Millions of American teens report experiencing weeks of hopelessness and loss of interest in normal daily activities and many of these depressed teens are using marijuana and other drugs, making their situation worse, according to a new White House report released today. The report, from the White House Office of National Drug Control Policy (ONDCP), reveals that marijuana use can worsen depression and lead to more serious mental disorders, such as schizophrenia, anxiety, and even suicide.
Research shows that some teens are using drugs to alleviate feelings of depression ("self-medicating"), when in fact, using marijuana can compound the problem. The report, released to coincide with May's Mental Health Awareness Month, shows a staggering two million teens felt depressed at some point during the past year, and depressed teens are more than twice as likely as non-depressed teens to have used marijuana during that same period. Depressed teens are also almost twice as likely to have used illicit drugs as non-depressed teens. They are also more than twice as likely as their peers to abuse or become dependent on marijuana. Marijuana use is associated with depression, suicidal thoughts, and suicide attempts.
"Marijuana is not the answer. Too many young people are making a bad situation worse by using marijuana in a misguided effort to relieve their symptoms of depression," said John P. Walters, Director, National Drug Control Policy. "Parents must not dismiss teen moodiness as a passing phase. Look closely at your teen's behavior because it could be a sign of something more serious."
Although marijuana use among teens has dropped by 25 percent since 2001, more teens use marijuana than all other illicit drugs combined. The new report, "Teen Marijuana Use Worsens Depression: An Analysis of Recent Data Shows 'Self-Medicating' Could Actually Make Things Worse," shows the following:
- Teens who smoke marijuana at least once a month are three times more likely to have suicidal thoughts than non-users;
- Using marijuana can cause depression and other mental illnesses;
- The percentage of depressed teens is equal to the percentage of depressed adults, but depressed teens are more likely than depressed adults to use marijuana and other illicit drugs;
- Teen girls who use marijuana daily are more likely to develop depression than girls who do not use marijuana;
- Depressed teens are also more likely than non-depressed teens to engage in other risky behaviors such as daily cigarette use and heavy alcohol use.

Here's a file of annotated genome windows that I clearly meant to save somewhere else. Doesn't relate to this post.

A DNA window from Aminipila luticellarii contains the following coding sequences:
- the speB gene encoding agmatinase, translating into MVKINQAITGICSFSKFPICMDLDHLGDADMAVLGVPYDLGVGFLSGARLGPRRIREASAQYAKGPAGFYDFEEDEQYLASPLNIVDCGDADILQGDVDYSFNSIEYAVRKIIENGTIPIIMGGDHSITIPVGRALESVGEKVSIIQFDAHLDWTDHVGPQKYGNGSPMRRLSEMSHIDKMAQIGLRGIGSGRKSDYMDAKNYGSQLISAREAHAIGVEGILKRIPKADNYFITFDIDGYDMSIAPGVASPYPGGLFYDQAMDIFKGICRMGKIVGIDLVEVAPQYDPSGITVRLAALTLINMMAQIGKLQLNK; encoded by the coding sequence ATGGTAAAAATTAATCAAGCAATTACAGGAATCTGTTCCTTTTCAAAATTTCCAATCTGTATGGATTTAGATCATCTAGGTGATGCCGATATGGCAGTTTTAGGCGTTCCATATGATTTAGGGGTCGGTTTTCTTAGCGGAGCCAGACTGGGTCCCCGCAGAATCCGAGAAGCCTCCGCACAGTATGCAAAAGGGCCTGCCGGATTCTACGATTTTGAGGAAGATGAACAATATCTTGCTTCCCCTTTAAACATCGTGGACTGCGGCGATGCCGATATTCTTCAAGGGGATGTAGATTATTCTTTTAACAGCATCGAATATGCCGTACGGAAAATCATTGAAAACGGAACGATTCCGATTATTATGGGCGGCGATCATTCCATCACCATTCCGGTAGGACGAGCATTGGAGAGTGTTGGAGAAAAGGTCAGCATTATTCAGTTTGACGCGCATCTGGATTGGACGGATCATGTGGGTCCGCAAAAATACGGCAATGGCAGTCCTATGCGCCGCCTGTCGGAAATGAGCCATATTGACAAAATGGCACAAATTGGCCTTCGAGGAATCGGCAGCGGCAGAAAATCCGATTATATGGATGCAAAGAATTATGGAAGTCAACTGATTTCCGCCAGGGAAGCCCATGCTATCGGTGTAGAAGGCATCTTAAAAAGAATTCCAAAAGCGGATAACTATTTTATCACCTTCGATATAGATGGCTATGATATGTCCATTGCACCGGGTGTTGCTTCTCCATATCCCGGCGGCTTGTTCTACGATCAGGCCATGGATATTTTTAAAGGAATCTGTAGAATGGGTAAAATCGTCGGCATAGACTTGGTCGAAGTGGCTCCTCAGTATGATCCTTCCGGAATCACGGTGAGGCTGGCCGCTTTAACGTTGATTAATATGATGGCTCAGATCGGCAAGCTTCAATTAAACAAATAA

"Don't be fooled into thinking that pot is harmless," said Dr. Drew Pinksy, internist, addiction expert, and host of VH1's Celebrity Rehab. "Marijuana is an addictive drug. Teens who are already depressed and use marijuana may increase their odds of suffering from even more serious mental health problems."
In fact, the potency of smoked marijuana has risen consistently over the past decades and higher potency translates into serious health consequences for teens. Some studies show that higher potency marijuana may be contributing to an increase in the number of American teens seeking treatment for marijuana dependence. The risks associated with recent and long-term marijuana use include schizophrenia, other forms of psychosis, and even suicide. "Not only are adolescents at greater risk for drug abuse, but they may suffer more consequences," said Nora D. Volkow, M. D., Director of the National Institute on Drug Abuse. "There is also some evidence that in vulnerable teens-because of genetic factors-the abuse of marijuana can trigger a schizophreniform disorder."
ONDCP is urging parents to pay closer attention to their teen's behavior and mood swings, and recognize that marijuana and other drugs could be playing a dangerous role in their child's life. Parents can take some concrete steps to protect their teen from marijuana and other illicit drug use:
- Look closer at your teen's behavior-moodiness may not just be a passing phase; it could be sign of depression or drug use;
- Recognize the warning signs of drug use and depression, including carelessness with grooming, change in behavior and friends, loss of interest in daily activities, and withdrawal from family;
- Be more involved: monitor your teen's activities; ask questions and know how he or she spends time; set limits about drug use with clear rules and consequences for breaking them.
Cite This Page: